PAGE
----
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Royal, Joseph (1837–1902)

Joseph Royal was born May 7, 1837, in Repentigny, Lower Canada, the son of poor, illiterate parents. Following successful careers as a journalist, publisher and lawyer in Montreal, he became a well known spokesman for Métis and Francophone rights in Manitoba, and founded the first French-language newspaper in the west (Le Métis) in St. Boniface in 1871. During the 1870s, he served Manitobans as a provincial Cabinet minister and later as an MP. In 1888, he succeeded Edgar Dewdney as Lieutenant-Governor of the North-West Territories, at a time when the Territories had just been granted an elected assembly and were agitating for complete responsible government. For the whole of his term, Royal sought to balance the reforming aspirations of westerners with Ottawa’s firm resolve to resist them. In 1891, an amended North-West Territories Act saw many of the administrative and executive powers of the Lieutenant-Governor pass to a four-man Executive Committee headed by F.W.G. Haultain, a leading proponent of Territorial autonomy. The social highlight of the term of Royal and his wife Agnes as the vice-regal couple in Regina undoubtedly was the opening of the new and much grander Government House in late 1891. Following the end of his term in 1893, Royal lobbied for a Senate appointment; when this did not occur, he returned to the east and resumed his journalistic career in Ottawa and Montreal. His last years were not affluent, and he died in Montreal in 1902 after a long illness.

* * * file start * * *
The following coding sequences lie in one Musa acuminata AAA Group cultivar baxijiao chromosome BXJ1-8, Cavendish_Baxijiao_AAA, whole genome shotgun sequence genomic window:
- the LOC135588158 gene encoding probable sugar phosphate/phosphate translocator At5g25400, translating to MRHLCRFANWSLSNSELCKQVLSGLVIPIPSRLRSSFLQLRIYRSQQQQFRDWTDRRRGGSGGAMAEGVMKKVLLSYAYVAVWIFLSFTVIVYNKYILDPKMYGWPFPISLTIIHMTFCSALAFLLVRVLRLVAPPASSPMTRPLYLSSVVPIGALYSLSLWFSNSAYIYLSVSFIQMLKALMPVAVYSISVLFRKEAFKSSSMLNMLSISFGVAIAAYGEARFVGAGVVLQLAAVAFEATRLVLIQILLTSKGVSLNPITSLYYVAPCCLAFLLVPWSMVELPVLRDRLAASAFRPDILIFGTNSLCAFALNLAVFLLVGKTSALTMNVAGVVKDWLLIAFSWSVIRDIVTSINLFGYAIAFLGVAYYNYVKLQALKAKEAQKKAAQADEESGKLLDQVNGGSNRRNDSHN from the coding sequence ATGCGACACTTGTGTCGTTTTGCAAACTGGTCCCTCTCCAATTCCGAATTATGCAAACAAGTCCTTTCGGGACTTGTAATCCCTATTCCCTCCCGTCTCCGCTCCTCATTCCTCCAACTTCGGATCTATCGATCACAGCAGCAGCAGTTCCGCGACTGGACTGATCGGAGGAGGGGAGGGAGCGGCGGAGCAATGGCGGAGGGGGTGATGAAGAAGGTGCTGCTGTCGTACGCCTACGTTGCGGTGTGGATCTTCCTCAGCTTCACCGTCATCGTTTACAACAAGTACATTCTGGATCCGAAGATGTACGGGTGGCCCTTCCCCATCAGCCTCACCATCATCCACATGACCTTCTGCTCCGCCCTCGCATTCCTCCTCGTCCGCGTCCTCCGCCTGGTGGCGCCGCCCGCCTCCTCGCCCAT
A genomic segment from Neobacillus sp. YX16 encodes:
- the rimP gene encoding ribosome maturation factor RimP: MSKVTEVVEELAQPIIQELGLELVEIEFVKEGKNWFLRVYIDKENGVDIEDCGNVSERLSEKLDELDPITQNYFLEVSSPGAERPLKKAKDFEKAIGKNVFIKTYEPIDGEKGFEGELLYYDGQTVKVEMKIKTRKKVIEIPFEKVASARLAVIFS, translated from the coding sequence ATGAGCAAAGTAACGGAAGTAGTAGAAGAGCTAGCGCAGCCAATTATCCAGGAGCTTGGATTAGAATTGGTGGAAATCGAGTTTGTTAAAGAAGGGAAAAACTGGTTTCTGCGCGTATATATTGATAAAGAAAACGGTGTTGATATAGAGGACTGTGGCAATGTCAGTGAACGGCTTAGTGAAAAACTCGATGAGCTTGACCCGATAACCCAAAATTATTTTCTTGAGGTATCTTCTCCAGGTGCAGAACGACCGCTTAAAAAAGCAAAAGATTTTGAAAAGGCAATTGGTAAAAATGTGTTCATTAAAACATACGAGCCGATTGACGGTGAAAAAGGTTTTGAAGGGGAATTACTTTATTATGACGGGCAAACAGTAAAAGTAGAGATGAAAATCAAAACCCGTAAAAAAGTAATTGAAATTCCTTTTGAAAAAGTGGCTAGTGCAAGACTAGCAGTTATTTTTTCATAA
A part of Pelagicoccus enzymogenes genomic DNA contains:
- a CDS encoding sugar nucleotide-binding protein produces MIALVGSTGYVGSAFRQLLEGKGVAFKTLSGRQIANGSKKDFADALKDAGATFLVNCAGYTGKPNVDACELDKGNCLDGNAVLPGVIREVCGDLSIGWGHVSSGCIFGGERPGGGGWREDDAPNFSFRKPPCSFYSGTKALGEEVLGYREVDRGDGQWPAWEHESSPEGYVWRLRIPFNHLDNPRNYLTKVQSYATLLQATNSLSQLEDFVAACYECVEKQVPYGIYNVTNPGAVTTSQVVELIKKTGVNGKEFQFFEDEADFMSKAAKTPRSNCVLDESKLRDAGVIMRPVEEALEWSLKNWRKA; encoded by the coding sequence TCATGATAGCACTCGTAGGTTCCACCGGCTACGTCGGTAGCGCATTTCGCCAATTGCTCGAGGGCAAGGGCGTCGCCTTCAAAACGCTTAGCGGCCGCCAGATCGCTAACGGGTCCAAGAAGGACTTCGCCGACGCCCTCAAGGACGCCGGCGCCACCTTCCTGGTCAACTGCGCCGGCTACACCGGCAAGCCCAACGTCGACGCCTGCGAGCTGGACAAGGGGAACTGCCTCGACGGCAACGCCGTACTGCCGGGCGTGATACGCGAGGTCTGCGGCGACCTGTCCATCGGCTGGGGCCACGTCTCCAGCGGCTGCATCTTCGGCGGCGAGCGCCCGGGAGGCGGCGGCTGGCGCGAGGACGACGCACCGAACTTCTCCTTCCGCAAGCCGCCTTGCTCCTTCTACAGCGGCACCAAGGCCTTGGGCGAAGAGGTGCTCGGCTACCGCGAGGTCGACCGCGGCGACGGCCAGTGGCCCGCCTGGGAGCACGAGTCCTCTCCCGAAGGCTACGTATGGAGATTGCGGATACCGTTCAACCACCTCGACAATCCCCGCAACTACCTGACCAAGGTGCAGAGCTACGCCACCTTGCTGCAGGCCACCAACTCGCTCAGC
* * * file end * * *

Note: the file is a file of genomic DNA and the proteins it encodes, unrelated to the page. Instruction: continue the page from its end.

Garth Pugh

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